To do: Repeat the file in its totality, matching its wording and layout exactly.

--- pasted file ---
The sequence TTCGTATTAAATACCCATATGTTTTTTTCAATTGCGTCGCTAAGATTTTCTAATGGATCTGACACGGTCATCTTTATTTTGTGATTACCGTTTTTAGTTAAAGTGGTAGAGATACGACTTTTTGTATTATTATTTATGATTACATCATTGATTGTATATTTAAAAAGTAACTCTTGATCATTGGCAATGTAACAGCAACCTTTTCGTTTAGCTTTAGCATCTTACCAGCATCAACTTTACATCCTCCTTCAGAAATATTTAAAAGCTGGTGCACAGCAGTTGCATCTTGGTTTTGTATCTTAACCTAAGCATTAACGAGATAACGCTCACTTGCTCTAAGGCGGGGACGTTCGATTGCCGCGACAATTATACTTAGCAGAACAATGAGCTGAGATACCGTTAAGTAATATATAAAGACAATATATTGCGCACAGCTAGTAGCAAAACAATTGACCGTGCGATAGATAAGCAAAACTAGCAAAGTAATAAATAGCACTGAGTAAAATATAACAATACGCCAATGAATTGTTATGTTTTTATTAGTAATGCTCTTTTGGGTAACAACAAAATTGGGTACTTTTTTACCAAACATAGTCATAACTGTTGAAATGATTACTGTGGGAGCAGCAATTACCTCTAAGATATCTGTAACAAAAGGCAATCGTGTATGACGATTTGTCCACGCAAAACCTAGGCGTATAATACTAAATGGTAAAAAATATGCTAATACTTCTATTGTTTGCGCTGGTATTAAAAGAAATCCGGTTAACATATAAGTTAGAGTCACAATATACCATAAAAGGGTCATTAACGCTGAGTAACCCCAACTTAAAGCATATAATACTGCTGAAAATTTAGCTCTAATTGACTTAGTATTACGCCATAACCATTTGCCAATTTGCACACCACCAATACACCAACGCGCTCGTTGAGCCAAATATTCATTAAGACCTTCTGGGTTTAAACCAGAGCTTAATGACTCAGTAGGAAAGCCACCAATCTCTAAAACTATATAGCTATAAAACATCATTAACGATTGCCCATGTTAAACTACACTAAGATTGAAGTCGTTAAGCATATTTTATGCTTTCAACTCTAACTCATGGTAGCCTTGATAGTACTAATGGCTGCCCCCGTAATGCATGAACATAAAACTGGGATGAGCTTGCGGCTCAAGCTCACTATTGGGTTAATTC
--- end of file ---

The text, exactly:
The sequence TTCGTATTAAATACCCATATGTTTTTTTCAATTGCGTCGCTAAGATTTTCTAATGGATCTGACACGGTCATCTTTATTTTGTGATTACCGTTTTTAGTTAAAGTGGTAGAGATACGACTTTTTGTATTATTATTTATGATTACATCATTGATTGTATATTTAAAAAGTAACTCTTGATCATTGGCAATGTAACAGCAACCTTTTCGTTTAGCTTTAGCATCTTACCAGCATCAACTTTACATCCTCCTTCAGAAATATTTAAAAGCTGGTGCACAGCAGTTGCATCTTGGTTTTGTATCTTAACCTAAGCATTAACGAGATAACGCTCACTTGCTCTAAGGCGGGGACGTTCGATTGCCGCGACAATTATACTTAGCAGAACAATGAGCTGAGATACCGTTAAGTAATATATAAAGACAATATATTGCGCACAGCTAGTAGCAAAACAATTGACCGTGCGATAGATAAGCAAAACTAGCAAAGTAATAAATAGCACTGAGTAAAATATAACAATACGCCAATGAATTGTTATGTTTTTATTAGTAATGCTCTTTTGGGTAACAACAAAATTGGGTACTTTTTTACCAAACATAGTCATAACTGTTGAAATGATTACTGTGGGAGCAGCAATTACCTCTAAGATATCTGTAACAAAAGGCAATCGTGTATGACGATTTGTCCACGCAAAACCTAGGCGTATAATACTAAATGGTAAAAAATATGCTAATACTTCTATTGTTTGCGCTGGTATTAAAAGAAATCCGGTTAACATATAAGTTAGAGTCACAATATACCATAAAAGGGTCATTAACGCTGAGTAACCCCAACTTAAAGCATATAATACTGCTGAAAATTTAGCTCTAATTGACTTAGTATTACGCCATAACCATTTGCCAATTTGCACACCACCAATACACCAACGCGCTCGTTGAGCCAAATATTCATTAAGACCTTCTGGGTTTAAACCAGAGCTTAATGACTCAGTAGGAAAGCCACCAATCTCTAAAACTATATAGCTATAAAACATCATTAACGATTGCCCATGTTAAACTACACTAAGATTGAAGTCGTTAAGCATATTTTATGCTTTCAACTCTAACTCATGGTAGCCTTGATAGTACTAATGGCTGCCCCCGTAATGCATGAACATAAAACTGGGATGAGCTTGCGGCTCAAGCTCACTATTGGGTTAATTC